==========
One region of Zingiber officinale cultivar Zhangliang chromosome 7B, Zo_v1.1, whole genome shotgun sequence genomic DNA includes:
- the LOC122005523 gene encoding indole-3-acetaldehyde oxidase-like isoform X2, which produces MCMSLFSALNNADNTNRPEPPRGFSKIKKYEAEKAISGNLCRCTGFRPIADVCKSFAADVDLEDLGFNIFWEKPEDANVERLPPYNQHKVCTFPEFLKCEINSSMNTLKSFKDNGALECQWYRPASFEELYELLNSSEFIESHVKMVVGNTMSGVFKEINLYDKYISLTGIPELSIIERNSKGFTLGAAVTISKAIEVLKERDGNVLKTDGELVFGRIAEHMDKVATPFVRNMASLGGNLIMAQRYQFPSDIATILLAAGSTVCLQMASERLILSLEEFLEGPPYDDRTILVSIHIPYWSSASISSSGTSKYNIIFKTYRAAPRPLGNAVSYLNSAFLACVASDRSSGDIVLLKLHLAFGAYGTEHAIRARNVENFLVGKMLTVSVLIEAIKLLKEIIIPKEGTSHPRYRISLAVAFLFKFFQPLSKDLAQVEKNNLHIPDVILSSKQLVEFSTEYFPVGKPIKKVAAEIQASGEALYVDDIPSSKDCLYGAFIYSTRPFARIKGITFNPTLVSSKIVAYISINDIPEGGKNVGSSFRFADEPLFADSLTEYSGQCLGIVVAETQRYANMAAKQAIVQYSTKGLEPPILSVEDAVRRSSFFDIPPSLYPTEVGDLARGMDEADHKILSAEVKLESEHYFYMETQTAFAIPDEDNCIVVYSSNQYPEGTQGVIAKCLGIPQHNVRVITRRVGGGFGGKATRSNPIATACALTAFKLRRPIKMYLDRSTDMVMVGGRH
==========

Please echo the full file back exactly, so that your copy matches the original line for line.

One region of Zingiber officinale cultivar Zhangliang chromosome 7B, Zo_v1.1, whole genome shotgun sequence genomic DNA includes:
- the LOC122005523 gene encoding indole-3-acetaldehyde oxidase-like isoform X2, which produces MCMSLFSALNNADNTNRPEPPRGFSKIKKYEAEKAISGNLCRCTGFRPIADVCKSFAADVDLEDLGFNIFWEKPEDANVERLPPYNQHKVCTFPEFLKCEINSSMNTLKSFKDNGALECQWYRPASFEELYELLNSSEFIESHVKMVVGNTMSGVFKEINLYDKYISLTGIPELSIIERNSKGFTLGAAVTISKAIEVLKERDGNVLKTDGELVFGRIAEHMDKVATPFVRNMASLGGNLIMAQRYQFPSDIATILLAAGSTVCLQMASERLILSLEEFLEGPPYDDRTILVSIHIPYWSSASISSSGTSKYNIIFKTYRAAPRPLGNAVSYLNSAFLACVASDRSSGDIVLLKLHLAFGAYGTEHAIRARNVENFLVGKMLTVSVLIEAIKLLKEIIIPKEGTSHPRYRISLAVAFLFKFFQPLSKDLAQVEKNNLHIPDVILSSKQLVEFSTEYFPVGKPIKKVAAEIQASGEALYVDDIPSSKDCLYGAFIYSTRPFARIKGITFNPTLVSSKIVAYISINDIPEGGKNVGSSFRFADEPLFADSLTEYSGQCLGIVVAETQRYANMAAKQAIVQYSTKGLEPPILSVEDAVRRSSFFDIPPSLYPTEVGDLARGMDEADHKILSAEVKLESEHYFYMETQTAFAIPDEDNCIVVYSSNQYPEGTQGVIAKCLGIPQHNVRVITRRVGGGFGGKATRSNPIATACALTAFKLRRPIKMYLDRSTDMVMVGGRH